You knew this was coming, didn’t you? In the victory against SOPA and PIPA, advocates for the free and open Internet successfully fended off censorship imposed by government; now we are reminded that there’s nothing preventing online social networks from censoring themselves as the cost of doing business. From the New York Times:
[T]his week, in a sort of coming-of-age moment, Twitter announced that upon request, it would block certain messages in countries where they were deemed illegal. The move immediately prompted outcry, argument and even calls for a boycott from some users.
Twitter in turn sought to explain that this was the best way to comply with the laws of different countries. And the whole episode, swiftly amplified worldwide through Twitter itself, offered a telling glimpse into what happens when a scrappy Internet start-up tries to become a multinational business.
“Thank you for the #censorship, #twitter, with love from the governments of #Syria, #Bahrain, #Iran, #Turkey, #China, #Saudi and friends,” wrote Björn Nillson, a user in Sweden. [...]
The announcement signals the choice that a service like Twitter has to make about its own existence: Should it be more of a free-speech tool that can be used in defiance of governments, as happened during the Arab Spring protests, or a commercial venture that necessarily must obey the laws of the lands where it seeks to attract customers and eventually make money?
Tim Wu, a professor at Columbia Law School and author of “The Master Switch,” said the changes could undermine the usefulness of Twitter in authoritarian countries.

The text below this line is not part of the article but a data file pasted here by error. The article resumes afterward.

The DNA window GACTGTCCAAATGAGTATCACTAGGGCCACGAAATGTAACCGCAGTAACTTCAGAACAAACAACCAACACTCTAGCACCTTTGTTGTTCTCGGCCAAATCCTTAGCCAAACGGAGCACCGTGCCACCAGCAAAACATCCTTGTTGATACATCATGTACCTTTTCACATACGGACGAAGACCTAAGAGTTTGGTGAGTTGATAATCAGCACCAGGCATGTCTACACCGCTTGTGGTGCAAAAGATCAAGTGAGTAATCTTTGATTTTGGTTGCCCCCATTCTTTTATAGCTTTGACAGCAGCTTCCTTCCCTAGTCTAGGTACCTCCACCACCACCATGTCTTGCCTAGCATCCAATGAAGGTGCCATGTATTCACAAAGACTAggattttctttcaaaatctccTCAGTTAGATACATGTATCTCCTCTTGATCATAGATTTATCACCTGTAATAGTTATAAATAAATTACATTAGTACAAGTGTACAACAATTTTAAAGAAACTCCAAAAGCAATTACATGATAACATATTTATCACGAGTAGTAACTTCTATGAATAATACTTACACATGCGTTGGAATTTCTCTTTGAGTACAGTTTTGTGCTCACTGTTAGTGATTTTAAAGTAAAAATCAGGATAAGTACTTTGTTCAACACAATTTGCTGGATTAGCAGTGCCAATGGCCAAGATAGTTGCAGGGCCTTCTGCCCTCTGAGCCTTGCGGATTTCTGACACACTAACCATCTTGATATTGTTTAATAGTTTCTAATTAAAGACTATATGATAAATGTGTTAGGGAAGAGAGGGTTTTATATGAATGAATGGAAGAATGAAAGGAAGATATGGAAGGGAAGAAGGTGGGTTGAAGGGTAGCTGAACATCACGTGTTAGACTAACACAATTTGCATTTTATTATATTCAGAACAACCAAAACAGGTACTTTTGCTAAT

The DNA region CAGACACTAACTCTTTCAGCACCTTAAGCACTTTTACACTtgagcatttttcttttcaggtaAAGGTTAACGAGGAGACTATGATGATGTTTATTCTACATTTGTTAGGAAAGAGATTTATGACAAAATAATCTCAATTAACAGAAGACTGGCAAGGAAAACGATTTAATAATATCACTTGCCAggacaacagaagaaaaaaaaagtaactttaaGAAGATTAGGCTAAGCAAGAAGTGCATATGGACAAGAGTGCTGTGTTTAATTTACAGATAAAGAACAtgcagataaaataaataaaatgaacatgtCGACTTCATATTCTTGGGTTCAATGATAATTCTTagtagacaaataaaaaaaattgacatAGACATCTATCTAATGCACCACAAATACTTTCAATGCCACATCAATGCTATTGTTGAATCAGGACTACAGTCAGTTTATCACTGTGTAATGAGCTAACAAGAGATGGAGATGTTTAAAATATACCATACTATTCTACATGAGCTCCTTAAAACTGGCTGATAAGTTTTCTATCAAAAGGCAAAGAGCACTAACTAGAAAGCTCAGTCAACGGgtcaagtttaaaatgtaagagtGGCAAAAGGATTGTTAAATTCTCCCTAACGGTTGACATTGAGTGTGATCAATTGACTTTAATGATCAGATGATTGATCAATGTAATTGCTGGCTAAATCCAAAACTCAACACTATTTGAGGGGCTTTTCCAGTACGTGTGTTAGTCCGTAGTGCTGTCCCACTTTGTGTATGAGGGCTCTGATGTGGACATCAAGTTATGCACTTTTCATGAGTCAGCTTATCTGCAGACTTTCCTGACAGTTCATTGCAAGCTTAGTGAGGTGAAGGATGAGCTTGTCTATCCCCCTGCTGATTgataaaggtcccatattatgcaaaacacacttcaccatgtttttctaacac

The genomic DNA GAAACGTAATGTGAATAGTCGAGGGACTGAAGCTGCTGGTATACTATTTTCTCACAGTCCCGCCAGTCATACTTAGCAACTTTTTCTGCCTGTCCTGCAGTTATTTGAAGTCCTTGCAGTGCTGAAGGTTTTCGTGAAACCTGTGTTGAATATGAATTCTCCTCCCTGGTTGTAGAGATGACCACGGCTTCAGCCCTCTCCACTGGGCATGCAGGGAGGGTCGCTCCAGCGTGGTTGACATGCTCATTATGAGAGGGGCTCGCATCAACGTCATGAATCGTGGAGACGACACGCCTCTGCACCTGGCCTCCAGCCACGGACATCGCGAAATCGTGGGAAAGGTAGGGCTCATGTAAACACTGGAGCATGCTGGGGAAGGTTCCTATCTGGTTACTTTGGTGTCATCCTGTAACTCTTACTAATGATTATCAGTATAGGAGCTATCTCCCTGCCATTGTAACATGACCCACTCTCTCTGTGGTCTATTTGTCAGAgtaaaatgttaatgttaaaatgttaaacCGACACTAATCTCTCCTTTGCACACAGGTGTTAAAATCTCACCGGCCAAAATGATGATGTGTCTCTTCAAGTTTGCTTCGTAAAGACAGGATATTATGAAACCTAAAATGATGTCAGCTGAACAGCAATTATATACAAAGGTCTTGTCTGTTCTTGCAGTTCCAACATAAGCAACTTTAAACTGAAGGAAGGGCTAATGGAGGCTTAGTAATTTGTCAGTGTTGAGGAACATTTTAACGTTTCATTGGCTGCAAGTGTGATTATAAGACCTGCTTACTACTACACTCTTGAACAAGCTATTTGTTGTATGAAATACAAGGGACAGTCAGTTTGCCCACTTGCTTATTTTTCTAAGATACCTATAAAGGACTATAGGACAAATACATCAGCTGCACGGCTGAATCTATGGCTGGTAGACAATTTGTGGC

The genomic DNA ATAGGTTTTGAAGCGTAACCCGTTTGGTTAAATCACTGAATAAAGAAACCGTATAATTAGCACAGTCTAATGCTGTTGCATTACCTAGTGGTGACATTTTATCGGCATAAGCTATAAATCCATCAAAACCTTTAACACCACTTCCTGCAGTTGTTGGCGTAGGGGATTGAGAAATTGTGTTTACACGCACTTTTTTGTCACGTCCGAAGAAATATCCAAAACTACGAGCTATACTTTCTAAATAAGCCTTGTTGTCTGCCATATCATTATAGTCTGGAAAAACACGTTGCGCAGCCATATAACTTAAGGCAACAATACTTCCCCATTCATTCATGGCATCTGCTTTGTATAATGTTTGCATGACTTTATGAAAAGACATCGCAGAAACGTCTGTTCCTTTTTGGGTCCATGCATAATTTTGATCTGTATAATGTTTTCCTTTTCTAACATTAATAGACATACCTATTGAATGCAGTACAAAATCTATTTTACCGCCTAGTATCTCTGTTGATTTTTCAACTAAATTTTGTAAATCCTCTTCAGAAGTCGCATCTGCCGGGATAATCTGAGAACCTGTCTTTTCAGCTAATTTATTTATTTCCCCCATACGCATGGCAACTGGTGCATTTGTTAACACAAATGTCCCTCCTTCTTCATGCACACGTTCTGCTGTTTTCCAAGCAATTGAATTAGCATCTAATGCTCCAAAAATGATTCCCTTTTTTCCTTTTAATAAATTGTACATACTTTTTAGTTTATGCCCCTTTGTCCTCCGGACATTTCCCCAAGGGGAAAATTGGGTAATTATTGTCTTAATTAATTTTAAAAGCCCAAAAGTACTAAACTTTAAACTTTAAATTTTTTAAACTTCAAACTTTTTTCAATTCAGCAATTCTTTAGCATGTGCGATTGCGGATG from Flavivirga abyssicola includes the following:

“I don’t fault them for wanting to run a normal business,” he said. “It does suggest someone or something else needs to take Twitter’s place as a political tool.”
Color me utterly unsurprised. As I wrote in an earlier post:
I’ve always found it ironic and a little disturbing that the democratic flowering of free speech that we see on Twitter and Facebook is taking place on a decidedly undemocratic, corporate platform. In a panel on the Internet and the Arab world, [Micah] Sifry and other panelists note this as well:
The role and responsibility of social networks was debated by the panelists, with Sifry saying, “I’m terrified that we’re relying on these corporate entities to enable this kind of activity. It’s very dangerous. There’s really no reason they have to be socially responsible at all. Their responsibility is to the bottom line. Twitter did not have to inform its users that the Justice Department was seeking all of their IP information in this WikiLeaks situation. They’re under no obligation to tell you. How do we get out of conducting vital public discourse, organizing, on a corporate foundation? [...]
We’re all dancing on a rug owned by others, with no guarantee that the owners won’t someday pull it out from under us.
It seems as if that day is sooner than we think, if indeed it hasn’t come already.
So my question still stands: how do we avoid depending on corporations — like Twitter, and, for that matter, WordPress — for our free speech? How do we keep the people’s voices free?
(Update: Rob Beschizza at Boing Boing has much, much more.)
(Image via PC Mag)